Security

Google Chrome adds ‘Site Isolation Feature’ to Prevent Spectre Attacks

Side-channel attacks such as Spectre are the latest discovery in the category of security risks for web browsers. Such attacks are the cause of stealing sensitive information like login details and other private data from websites which were open in the web browser. The threat was so grave that tech companies all scrambled to protect against snatching of sensitive data such as login passwords and encryption keys.

Owing to the dangers anticipated from Spectre, Google Chrome 67 today announced the release of a special security feature known as ‘Site isolation’ for 99% of users on Mac, Windows, Linux and Chrome OS. One percent has been held back for improvement and monitoring performance.

The feature was previously optionally available for Chrome 63 users but there were many known issues present which have now been resolved. Moreover, this updated feature was specifically tested for being a stricter variation of protection against Spectre, an attack type identified by Google in January. Eric Lawrence termed this release as an impressive move in curbing the attacks.

https://twitter.com/ericlaw/status/1017092009092354048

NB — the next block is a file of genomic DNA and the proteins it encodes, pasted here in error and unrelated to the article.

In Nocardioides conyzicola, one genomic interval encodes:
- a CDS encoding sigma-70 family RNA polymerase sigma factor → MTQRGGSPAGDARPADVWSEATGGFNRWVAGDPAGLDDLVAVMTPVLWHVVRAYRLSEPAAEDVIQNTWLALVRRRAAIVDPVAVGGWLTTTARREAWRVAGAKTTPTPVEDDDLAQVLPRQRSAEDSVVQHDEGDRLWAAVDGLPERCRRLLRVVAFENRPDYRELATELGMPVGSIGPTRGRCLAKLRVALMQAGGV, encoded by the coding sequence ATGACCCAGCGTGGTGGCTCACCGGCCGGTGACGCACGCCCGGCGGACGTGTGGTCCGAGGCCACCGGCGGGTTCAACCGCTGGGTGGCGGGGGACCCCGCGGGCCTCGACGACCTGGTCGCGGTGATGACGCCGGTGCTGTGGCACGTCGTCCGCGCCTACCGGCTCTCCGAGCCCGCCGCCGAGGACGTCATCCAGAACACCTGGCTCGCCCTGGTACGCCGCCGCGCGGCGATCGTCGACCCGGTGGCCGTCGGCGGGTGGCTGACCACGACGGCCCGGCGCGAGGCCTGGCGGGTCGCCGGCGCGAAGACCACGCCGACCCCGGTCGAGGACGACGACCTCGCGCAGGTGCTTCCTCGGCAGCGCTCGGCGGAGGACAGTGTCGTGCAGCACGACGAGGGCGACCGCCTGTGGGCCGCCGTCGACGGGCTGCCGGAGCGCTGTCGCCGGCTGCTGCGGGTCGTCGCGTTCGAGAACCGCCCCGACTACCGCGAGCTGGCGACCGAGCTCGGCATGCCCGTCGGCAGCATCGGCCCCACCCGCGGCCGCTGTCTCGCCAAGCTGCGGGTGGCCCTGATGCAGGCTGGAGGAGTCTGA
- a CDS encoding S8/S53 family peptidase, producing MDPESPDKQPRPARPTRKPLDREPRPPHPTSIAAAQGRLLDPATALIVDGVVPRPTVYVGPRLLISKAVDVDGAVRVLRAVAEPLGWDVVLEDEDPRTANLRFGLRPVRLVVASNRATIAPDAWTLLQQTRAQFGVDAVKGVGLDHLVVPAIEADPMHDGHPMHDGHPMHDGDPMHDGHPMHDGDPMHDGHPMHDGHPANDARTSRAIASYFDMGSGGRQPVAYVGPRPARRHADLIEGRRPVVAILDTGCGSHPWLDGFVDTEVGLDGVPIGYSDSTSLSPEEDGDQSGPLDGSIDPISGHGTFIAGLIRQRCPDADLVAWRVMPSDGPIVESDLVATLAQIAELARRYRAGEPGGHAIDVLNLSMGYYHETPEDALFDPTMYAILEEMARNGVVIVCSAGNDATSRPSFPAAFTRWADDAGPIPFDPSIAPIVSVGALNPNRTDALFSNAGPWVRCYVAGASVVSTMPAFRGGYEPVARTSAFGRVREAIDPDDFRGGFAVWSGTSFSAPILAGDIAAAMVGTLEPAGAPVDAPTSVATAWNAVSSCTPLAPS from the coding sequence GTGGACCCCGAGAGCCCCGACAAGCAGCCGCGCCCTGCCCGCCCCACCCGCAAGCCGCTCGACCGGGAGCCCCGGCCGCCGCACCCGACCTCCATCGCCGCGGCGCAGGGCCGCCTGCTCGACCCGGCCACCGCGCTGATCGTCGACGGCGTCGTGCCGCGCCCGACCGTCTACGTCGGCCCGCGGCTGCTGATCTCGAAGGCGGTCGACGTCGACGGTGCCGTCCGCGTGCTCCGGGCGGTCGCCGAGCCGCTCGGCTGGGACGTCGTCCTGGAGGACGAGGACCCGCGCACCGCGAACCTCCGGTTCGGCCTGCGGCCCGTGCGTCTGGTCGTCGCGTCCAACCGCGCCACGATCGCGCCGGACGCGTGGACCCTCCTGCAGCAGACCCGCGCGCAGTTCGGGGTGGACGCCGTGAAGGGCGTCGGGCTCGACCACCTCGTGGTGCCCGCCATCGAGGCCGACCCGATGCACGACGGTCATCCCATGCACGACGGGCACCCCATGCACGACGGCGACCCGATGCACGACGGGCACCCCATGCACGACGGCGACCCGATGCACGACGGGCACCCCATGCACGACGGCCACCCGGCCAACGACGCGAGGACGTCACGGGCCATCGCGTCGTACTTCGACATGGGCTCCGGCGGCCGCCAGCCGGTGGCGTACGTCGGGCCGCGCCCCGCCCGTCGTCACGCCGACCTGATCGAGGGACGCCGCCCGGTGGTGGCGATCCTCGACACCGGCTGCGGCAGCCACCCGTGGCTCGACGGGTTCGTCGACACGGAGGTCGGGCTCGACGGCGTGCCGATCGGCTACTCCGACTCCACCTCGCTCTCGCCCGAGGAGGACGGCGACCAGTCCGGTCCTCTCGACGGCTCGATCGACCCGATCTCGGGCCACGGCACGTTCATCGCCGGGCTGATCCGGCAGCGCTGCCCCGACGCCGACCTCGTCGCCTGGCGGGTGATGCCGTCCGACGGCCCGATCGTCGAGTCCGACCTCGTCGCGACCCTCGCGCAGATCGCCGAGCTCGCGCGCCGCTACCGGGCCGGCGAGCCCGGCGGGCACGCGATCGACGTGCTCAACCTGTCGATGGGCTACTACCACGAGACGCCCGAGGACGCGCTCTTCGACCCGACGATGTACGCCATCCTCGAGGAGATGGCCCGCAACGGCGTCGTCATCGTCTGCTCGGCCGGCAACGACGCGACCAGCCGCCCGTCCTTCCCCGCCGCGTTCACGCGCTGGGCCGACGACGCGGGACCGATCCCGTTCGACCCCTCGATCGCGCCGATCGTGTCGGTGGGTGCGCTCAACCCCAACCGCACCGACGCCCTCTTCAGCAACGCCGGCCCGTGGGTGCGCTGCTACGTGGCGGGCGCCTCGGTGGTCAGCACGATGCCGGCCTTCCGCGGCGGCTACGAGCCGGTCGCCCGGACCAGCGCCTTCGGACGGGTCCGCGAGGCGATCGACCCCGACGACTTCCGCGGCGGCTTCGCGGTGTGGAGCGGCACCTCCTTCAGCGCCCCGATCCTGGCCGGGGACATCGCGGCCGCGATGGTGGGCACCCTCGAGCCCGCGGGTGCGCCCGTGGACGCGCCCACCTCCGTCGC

Introduction of this new feature comes across as a major change to the Chrome browser. Experts at Chrome reveal that the feature impacts a core part of the browser known as the renderer. Renderer turns the website programming code into real pixels on the laptop or phone screen. When site isolation is introduced, the renderers are split into distinct computing processes frequently to wall data off better.

This change naturally entails that Chrome requires more memory, approximately 10 to 13 percent for users who have many tabs open. However, Spectre attacks become harder to be initiated as this feature allows for a relaxation of previous restrictions by Google on the monitoring of precise browser action timing. In the official blog post, Reis said, “Our team continues to work hard to optimize this behavior to keep Chrome both fast and secure.”

Further work on the feature is ongoing where the Google Chrome team is investigating the extension of Site Isolation coverage to Chrome for Android and fixing of additional known issues. Experimental enterprise policies for enablement of Site Isolation will be available in Chrome 68 for Android. Additional security checks will also be made available in the next browser version.

Maira Ahmed


Maira is a system analyst for the last 10 years. She likes to explore, experience and understand new technologies shaping the future. She was a key member of the MUM "Mera Urdu Messenger"s (R&D) team, the first ever Urdu messenger released by CRI in the 90s.
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